The new routines are based on “scientific design and public health considerations,” Liu explained, noting that an expert panel of instructors had been part of the preparations for the changes.
“The unified drills will help keep the dancing on the right track where it can be performed in a socially responsible way,” argues Wang Guangcheng, the specialist tasked with preparing 600 instructors to provide training in the 12 routines that make up the new programme.
Wang claims that dancers are going to be better protected with the new choreography than currently. “Repeated squats, for instance, will injure peoples’ knees,” he warns.
But plenty of netizens greeted news of the routines with disdain, seeing them as further evidence of meddling by the nanny state. “The regulators want to turn square dances into loyalty dancing. It sounds more and more similar to the Cultural Revolution,” one complained. “The government just wants to show its muscle,” another scoffed. “Next up, the Health and Family Planning Commission will be giving us a guide on how to make love.”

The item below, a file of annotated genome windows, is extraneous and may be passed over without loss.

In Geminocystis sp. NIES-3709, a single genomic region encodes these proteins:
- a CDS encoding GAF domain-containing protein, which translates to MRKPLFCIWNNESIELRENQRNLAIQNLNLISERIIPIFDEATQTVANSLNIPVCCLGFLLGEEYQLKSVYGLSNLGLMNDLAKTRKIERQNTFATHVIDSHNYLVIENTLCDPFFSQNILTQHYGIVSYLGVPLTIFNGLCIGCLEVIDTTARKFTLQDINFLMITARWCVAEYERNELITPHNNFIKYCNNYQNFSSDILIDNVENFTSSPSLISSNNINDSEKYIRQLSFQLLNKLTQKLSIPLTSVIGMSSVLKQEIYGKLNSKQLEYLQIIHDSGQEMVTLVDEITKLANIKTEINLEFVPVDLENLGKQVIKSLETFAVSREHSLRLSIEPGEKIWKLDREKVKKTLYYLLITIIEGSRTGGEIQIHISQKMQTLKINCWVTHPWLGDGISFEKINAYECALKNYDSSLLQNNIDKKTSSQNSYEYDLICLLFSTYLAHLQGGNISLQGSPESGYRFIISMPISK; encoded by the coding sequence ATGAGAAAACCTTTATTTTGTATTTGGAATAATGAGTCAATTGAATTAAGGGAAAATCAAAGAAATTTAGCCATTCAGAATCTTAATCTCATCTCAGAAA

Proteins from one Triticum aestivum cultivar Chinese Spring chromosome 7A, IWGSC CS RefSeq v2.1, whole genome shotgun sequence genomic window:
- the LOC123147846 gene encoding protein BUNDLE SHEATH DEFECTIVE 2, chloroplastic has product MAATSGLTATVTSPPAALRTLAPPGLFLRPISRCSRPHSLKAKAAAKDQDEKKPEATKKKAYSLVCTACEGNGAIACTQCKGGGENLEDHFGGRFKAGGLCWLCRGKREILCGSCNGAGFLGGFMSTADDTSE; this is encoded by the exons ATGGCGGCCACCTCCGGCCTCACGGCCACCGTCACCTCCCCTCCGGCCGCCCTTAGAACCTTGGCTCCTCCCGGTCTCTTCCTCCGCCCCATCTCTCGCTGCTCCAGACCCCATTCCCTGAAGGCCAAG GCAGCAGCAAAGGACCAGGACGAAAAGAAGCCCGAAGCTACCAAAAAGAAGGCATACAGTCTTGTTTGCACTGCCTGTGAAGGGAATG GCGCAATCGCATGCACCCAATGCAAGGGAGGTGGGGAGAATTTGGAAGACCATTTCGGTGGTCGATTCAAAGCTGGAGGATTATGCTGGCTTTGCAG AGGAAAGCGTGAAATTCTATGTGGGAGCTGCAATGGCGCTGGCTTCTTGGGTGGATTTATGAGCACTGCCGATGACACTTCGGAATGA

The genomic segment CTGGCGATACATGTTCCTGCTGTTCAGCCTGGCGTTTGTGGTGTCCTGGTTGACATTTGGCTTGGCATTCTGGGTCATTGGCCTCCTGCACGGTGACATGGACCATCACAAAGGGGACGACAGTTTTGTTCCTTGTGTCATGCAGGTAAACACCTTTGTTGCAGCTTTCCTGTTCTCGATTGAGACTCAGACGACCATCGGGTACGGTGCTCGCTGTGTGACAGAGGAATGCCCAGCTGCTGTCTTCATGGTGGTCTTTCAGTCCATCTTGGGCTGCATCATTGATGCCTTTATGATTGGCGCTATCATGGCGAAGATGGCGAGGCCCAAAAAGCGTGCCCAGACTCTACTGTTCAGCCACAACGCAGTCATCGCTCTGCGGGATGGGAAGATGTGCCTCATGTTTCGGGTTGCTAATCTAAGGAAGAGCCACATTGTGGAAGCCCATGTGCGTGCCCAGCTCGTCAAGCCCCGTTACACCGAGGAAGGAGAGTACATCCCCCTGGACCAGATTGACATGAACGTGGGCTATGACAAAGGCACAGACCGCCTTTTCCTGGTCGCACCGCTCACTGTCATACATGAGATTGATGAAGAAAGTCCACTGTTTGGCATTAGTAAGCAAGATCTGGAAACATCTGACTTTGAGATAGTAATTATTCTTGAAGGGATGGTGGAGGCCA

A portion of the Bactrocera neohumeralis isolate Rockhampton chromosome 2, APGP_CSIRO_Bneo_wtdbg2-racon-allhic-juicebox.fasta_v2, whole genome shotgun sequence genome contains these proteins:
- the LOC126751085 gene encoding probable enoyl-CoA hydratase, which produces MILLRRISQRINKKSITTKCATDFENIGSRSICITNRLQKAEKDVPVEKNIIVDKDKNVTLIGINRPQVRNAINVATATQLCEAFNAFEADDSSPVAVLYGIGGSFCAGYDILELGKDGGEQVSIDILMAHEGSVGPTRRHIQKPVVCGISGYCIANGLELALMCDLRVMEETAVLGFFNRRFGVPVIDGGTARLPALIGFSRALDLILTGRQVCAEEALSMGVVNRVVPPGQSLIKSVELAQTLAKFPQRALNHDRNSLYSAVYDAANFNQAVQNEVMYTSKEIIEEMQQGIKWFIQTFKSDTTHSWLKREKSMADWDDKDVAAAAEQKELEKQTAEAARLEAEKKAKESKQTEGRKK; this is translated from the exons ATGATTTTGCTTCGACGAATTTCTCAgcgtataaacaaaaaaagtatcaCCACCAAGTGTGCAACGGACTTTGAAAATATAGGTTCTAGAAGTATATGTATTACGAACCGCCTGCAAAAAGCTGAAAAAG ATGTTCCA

Stung by the reaction, sports officials pointed out that the recommendations aren’t mandatory. “Asking all square dancing groups to follow only one standard is definitely impossible, and we never meant to do that,” the dance unit clarified.
Domestic media is also reporting that no details for the standards have been set, like recommended volumes for music, or the places and times at which dancing is allowed.
Ironically, this is just what many of the dance critics have wanted, and there is frustration that the authorities haven’t done more to move millions of the older women off the streets.
“There’s no need to regulate dance steps as they are just a form of recreation. But what needs to be taken seriously is how to provide elderly people with proper facilities to work out without disturbing others,” one weibo user insisted.
Among the damas themselves the response to the campaign was mixed. “I will never learn those routines, they are like the mechanical morning exercises that students do in the schools, and not elegant dancing,” one greying diva vowed to the Global Times. But other dancers seemed to like the proposals, especially if they mean getting professional instruction for free. “I’m an organiser of square dances and me and all the other old people I know support the idea of the new standards,” a delighted dama wrote on her weibo.